White Sox 5, Red Sox 1: A win-win situation

White Sox win

No matter whether it’s nine innings or seven, or whether bases-loaded opportunities were maximized or minimized, a doubleheader sweep is a doubleheader sweep, and the White Sox were able to climb back to .500 because of one at Fenway Park today.

After holding tight to a one-run win in the front end, the White Sox’s fill-in starter (Michael Kopech) bested the Red Sox’s intended starter (Martín Pérez). They both hit a wall in the fourth, but Tony La Russa was more successful in pulling the plug, while Pérez yielded the crooked number the Boston offense couldn’t counter.

Kopech was electric early, striking out four through three perfect innings. He survived a couple of hard grounders in the first, then more or less set the agenda by himself for the next two innings on the strength of a good, riding fastball.

When Kopech headed back for the fourth, he started with a walk and a single through the middle, and La Russa decided to not press his luck. In came Matt Foster, who immediately gave up an RBI single to J.D. Martinez, but survived a Xander Bogaerts fly in front of the Monster before getting two easier outs in the air to close the inning. Foster then opened the fifth with a pair of strikeouts before giving way to Garrett Crochet, and he, Evan Marshall and Liam Hendriks carried the game scorelessly the rest of the way.

The big three-run fourth from the White Sox offense eased the tension. Yermín Mercedes opened it up with a beefy 431-foot blast to center field, and the Red Sox defense assisted the other exploits. Mercedes was followed by an infield single by Leury García that was misplayed by Pérez. García moved to second on a groundout, then scored two batters later on a blooped single by Danny Mendick in front of Alex Verdugo, who didn’t get the most confident jump. That chased Pérez from the game, but the offense had a little more to give.

First, Christian Vazquez shotputted an attempted pickoff of Mendick down the right field line, which allowed Mendick to take second. Nick Madrigal, who had an excellent day at the plate, seized the opportunity by shooting a grounder past a diving Bogaerts, which Madrigal turned into a hustle double.

The other innings weren’t quite as satisfying, as the White Sox couldn’t score multiple runs under their own power. The White Sox twice loaded the bases with nobody out, but only failed to get one run apiece from the situations.

In the first, Madrigal reached on a soft single, Luis Robert followed with a hard single, and Yoán Moncada lined a single off the glove of Bogaerts to load the bases. José Abreu came to the plate and hit a routine grounder to short, which might’ve been a 6-4-3 double play if Enrique Hernandez didn’t drop the exchange at second. One run scored, and only one run scored because Mercedes struck out, and García lined out.

They followed a similar script in the sixth, except the bottom of the order started the party. García reached on another infield single and moved to third on Andrew Vaughn’s opposite-field double into the right-field corner. Zack Collins then walked to load the bases, but three straight flyouts resulted in just one run, with Madrigal’s opposite-field drive the one deep enough to get the job done.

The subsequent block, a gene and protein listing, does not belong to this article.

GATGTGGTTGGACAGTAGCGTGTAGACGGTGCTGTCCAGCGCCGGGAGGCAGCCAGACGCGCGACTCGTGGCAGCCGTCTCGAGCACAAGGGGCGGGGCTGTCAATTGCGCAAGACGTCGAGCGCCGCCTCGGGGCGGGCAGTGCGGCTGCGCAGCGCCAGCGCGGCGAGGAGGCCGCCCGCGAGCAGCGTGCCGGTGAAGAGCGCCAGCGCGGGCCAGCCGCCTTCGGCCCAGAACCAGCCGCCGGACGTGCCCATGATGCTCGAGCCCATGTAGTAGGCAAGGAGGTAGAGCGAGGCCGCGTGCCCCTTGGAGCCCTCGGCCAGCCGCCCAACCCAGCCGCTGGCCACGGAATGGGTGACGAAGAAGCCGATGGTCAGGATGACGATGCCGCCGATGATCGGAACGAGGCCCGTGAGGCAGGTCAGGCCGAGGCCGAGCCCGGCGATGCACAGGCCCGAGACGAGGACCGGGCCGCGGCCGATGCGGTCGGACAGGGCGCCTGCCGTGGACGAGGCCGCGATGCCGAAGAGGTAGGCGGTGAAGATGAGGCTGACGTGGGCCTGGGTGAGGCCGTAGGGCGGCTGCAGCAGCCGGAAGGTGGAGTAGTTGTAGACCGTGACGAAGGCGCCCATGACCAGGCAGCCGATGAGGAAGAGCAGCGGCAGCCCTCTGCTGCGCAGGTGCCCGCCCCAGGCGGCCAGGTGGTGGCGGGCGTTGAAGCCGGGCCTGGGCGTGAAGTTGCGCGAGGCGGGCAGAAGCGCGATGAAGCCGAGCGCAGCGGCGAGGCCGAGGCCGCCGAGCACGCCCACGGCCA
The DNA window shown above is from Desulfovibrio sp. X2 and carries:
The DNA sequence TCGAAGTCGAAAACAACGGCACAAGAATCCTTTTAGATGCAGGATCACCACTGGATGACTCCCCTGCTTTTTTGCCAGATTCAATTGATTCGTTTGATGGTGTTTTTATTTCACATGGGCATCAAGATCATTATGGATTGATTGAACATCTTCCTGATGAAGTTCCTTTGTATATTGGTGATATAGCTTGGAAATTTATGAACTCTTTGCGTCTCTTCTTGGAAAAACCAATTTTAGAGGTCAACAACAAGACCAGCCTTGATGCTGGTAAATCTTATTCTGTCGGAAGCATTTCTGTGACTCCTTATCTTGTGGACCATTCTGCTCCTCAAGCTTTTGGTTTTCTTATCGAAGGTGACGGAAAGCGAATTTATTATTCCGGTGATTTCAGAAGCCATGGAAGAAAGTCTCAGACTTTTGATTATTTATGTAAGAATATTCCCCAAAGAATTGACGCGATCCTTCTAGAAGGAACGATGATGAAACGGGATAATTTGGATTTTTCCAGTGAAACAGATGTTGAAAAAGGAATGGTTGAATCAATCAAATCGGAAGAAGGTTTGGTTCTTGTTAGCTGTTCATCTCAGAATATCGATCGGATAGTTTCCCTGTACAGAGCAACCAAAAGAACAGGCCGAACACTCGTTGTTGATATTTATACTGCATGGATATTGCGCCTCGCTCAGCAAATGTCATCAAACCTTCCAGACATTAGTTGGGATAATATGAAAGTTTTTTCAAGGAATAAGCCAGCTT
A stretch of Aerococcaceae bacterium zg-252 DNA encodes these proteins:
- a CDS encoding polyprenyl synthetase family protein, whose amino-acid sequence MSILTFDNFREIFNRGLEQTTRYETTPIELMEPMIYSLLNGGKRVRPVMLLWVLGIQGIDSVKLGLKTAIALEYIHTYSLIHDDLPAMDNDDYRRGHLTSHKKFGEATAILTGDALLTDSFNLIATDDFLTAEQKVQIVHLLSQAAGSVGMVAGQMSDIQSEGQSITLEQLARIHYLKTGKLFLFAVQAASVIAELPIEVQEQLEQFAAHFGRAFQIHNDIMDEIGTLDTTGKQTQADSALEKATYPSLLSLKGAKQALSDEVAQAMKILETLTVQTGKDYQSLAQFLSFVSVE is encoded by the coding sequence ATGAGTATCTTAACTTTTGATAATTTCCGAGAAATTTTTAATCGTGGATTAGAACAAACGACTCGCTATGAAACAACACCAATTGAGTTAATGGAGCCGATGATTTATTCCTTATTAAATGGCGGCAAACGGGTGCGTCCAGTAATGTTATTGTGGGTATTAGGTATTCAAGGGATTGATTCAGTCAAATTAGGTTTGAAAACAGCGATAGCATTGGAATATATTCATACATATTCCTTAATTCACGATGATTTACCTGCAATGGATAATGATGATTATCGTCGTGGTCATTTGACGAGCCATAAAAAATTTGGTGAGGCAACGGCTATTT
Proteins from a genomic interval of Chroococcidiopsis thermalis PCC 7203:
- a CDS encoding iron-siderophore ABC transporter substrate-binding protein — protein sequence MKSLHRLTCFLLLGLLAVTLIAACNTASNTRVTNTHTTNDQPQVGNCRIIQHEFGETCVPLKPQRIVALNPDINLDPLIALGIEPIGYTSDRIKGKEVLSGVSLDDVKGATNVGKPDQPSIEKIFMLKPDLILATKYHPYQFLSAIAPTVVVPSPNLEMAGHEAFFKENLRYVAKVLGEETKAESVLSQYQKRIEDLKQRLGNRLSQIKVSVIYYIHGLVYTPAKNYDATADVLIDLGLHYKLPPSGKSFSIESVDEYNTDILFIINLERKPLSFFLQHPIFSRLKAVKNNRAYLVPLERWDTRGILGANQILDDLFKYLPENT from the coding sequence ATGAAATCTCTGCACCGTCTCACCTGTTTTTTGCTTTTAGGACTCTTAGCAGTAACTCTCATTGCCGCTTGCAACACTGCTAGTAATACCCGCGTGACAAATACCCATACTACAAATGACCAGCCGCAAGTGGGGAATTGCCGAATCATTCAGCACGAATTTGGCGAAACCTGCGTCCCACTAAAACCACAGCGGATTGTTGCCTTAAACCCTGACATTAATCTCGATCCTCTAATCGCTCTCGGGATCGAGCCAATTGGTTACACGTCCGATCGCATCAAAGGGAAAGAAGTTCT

Still, the Sox went 3-for-11 with runners in scoring position, compared to 1-for-5 for Boston. In this day and age, that’s enough to get the job done.

Bullet points:

*Abreu avoided the double play in the first inning, but he grounded into twin killings in the third and fifth. He was 0-for-4 with five stranded.

*Madrigal raised his average to .304 by going 2-for-3. Combined with Tim Anderson’s performance in Game 1, the Sox went 5-for-7 with a homer and a double from the leadoff spot.

*Robert, who saw his three-game multi-hit streak end with an 0-for-3 performance in the first game, started a new one by going 2-for-4 with a hustle double.

Record: 8-8 | Box score | Statcast

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Crotchet throwing 96 MPH fastballs and 92 MPH change ups was interesting


Glass half empty: Crochet. He seems out of sorts.

Glass half full: Kopech. Looking good, kid.

Glass overflowing Mercedes


Has any reporter asked what’s going on with him? 4-5 mph drop is pretty significant

Root Cause

Thanks for the details. I couldn’t see game 2.

Nice to see .500 again.

Shingos Cheeseburgers

78% of the innings. 100% of the wins.


Kopech was great. I hope they intend on stretching him into a full time starter. The way he attacks hitters is awesome. He’s confident in his stuff and just challenges people. I sure hope Cease was watching and taking some pointers.


Let’s make sure his arm doesn’t fall off first. I’m fine with a managed workload so he’s at the top of his game in September, October.


Through 16 games every game the Sox have played has been against a team currently over .500.


Shorter season, shorter games seem to make the White Sox successful. Less time to mess things up I guess. 


I tried to find examples of other pitchers with trapezius strains to get an idea of how long Lynn might be out. I’m sure there are more, but that one I found was Strasburg in 2015. He was pulled from a game at the end of May and pitched about 25 days later.